by Jarrett Lerner

Without a doubt, the question I get asked the most by kids is this one: “Where do your ideas for stories come from?”

In response, I always say something about how ideas are mysterious, elusive things, and tell them that, if they want to be a story creator someday, they should read lots of other people’s stories, pay attention to the world around them, and make plenty of time in their lives to sit around and just wonder, imagine, and play.

But the truth of the matter is that the question is a bad one. It’s fundamentally flawed. (Don’t worry—I don’t tell the kids any of this.) Because ideas don’t come. They’re not tame, obedient things. It’s not like us writers are diners at some fancy restaurant, sitting around sipping fine wine, confident that a waiter will show up soon with a nice, juicy, perfectly prepared idea on a silver platter. No, an idea is more like a dog who’s just realized he’s about to be taken to the vet. Ideas have to be chased down, wrestled into submission, tricked or bribed with treats.

Over the years, however, I’ve developed some techniques to help generate ideas – and to then at least make the things sit and stay, if not actually come when called for. One of these is a game I like to call . . . WHEN WORLDS COLLIDE! Here’s how it works: you take two things that usually don’t go together—and then you make them go together. It was in this way that I got the idea for ENGINERDS.

Boxes are constantly being delivered to my house. Usually, they have books or cat food or laundry detergent in them. But one day, I did a little world-colliding. I wondered what might happen if a robot—a walking, talking, farting robot—showed up in a box on some kid’s doorstep.

More recently, I played this game on a long drive. I was on the highway, and I told myself that I was going to collide the next two, non-highway-ish things that I happened to pass. Road signs didn’t count. Neither did other cars. I also decided to rule out rest stops, since I’d already visited three that day and was sick of them.

Soon enough, though, I saw a cow, hanging out all by her lonesome in a big, grassy field. And shortly after that, I passed a billboard for a furniture store. Those seemed like two things that didn’t usually go together. Now all that was left to do was make them go to together.

For the next several miles, I asked myself a series of increasingly specific questions, each one helping me pick apart and develop my idea a little more. What is the cow doing at the furniture store? Is she supposed to be there? Does she work there? How and why did she get into this line of work? Does she find it fulfilling? Or does she dream of bigger, better things?

By the time I reached my hotel, I had a whole story worked out in my head about this cow who sold couches. Was it a good story? No. It was not. It was basically just a bunch of flimsy clichés strung together with some groan-inducing “moo” and “udder” puns. I wasn’t about to run up to my hotel room and write the thing down.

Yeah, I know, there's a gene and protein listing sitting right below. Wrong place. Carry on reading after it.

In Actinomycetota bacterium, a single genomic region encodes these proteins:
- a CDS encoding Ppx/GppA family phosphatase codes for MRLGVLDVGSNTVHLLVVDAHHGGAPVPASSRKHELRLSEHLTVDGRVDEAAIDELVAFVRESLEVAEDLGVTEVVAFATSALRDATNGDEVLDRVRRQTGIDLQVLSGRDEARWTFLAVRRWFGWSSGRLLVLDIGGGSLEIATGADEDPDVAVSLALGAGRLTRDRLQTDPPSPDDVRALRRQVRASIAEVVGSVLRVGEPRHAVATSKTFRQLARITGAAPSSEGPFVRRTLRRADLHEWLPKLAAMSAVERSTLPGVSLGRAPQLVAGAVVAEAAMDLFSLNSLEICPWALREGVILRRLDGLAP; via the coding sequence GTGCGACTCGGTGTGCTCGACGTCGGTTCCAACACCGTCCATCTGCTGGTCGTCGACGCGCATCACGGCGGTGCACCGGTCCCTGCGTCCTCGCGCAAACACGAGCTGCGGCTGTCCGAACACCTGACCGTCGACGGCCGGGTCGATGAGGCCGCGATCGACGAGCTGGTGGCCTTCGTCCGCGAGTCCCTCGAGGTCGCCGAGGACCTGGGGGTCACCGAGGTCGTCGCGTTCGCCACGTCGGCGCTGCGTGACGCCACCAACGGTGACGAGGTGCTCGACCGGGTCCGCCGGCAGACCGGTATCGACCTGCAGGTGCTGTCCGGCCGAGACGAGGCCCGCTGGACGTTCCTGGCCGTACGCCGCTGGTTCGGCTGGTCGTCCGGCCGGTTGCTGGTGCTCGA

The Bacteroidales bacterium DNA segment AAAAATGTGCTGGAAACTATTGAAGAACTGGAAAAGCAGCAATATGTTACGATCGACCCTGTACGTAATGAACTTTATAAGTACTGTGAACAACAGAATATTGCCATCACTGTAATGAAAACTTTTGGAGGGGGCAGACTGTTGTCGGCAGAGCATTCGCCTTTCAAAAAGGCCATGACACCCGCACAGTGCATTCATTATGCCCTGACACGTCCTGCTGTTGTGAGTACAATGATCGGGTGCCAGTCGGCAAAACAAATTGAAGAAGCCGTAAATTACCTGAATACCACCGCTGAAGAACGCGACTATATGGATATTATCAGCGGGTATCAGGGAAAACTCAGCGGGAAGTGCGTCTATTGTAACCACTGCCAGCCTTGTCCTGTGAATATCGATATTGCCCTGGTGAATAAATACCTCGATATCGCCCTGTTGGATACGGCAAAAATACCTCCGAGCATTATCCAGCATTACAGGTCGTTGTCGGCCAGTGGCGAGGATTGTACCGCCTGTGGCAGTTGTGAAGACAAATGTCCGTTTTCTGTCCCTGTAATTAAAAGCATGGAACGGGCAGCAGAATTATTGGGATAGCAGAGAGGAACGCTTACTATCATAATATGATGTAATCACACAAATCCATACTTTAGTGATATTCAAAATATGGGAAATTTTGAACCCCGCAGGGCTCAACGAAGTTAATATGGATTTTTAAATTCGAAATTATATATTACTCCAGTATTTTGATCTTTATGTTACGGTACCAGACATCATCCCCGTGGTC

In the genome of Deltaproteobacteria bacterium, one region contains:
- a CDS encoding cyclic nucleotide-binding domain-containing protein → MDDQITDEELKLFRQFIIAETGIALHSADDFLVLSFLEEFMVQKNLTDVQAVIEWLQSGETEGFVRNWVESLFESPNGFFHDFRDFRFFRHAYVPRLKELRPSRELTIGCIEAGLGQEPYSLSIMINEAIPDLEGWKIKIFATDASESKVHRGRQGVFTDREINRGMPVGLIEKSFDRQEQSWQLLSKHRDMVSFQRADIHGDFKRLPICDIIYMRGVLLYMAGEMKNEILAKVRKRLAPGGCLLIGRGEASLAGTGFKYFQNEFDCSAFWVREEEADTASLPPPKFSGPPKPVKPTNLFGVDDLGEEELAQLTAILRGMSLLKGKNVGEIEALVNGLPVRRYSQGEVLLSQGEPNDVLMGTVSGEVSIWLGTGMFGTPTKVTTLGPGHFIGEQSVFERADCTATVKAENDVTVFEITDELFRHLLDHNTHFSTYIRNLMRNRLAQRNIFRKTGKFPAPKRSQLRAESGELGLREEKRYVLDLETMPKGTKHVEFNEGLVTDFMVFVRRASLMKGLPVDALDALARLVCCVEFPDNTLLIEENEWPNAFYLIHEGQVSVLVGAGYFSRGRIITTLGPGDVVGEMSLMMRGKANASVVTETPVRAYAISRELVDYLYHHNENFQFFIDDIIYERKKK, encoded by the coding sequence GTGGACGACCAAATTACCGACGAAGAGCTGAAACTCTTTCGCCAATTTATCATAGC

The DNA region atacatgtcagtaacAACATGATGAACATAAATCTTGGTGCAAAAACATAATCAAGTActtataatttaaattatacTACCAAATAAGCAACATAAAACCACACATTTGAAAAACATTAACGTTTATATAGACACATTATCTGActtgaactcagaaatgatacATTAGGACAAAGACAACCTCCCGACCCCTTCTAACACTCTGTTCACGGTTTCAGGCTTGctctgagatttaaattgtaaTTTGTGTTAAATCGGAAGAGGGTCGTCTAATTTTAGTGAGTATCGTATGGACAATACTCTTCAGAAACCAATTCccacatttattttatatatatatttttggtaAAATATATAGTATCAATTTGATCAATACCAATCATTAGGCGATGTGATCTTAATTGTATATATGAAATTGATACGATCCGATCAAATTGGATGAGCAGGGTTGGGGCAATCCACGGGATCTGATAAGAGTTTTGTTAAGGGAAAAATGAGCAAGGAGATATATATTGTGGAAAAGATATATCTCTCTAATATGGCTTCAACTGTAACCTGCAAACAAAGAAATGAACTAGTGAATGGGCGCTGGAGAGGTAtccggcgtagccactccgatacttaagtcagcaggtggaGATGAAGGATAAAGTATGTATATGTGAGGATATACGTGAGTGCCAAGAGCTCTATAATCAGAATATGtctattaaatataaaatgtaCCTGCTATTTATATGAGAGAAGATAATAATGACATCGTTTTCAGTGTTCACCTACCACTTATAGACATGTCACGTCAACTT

But the experience of finding that idea, the practice I got by unpacking it—all of that was time very well spent. It’s like exercise. It’ll make the next idea a little easier to track down and tame.

That’s what Storystorm is all about, and one of the reasons it’s so brilliant. It reminds us that, when it comes to writing, there’s a time for quality and a time for quantity. First drafts, for instance? All about quantity. Just get the story out of your head and down on paper, then go back later and polish those sentences until they’re pretty.

At this point in the month, you’ve no doubt already got yourself a nice pile of story ideas. A couple weeks from now, that pile will be a little bigger. Whether or not any of those ideas turn into a full-fledged story, rest assured that all of the piling and unpacking you do throughout the rest of the year will leave you a stronger, sharper, better-equipped storyteller.

Happy world-colliding! And happy writing!

Jarrett Lerner writes books about farting robots, belching knights, and other serious matters. You can find him online at and on Twitter at @Jarrett_Lerner. You can also often find him hanging out at the, which he cofounded and helps run.

He lives with his wife, his daughter, and a cat in Medford, Massachusetts.

Jarrett is giving away a signed copy of ENGINERDS and some enginerdy swag.

Leave ONE COMMENT on this blog post to enter. You are eligible to win if you are a registered Storystorm participant and you have commented once below. Prizes will be given away at the conclusion of the event.

Good luck!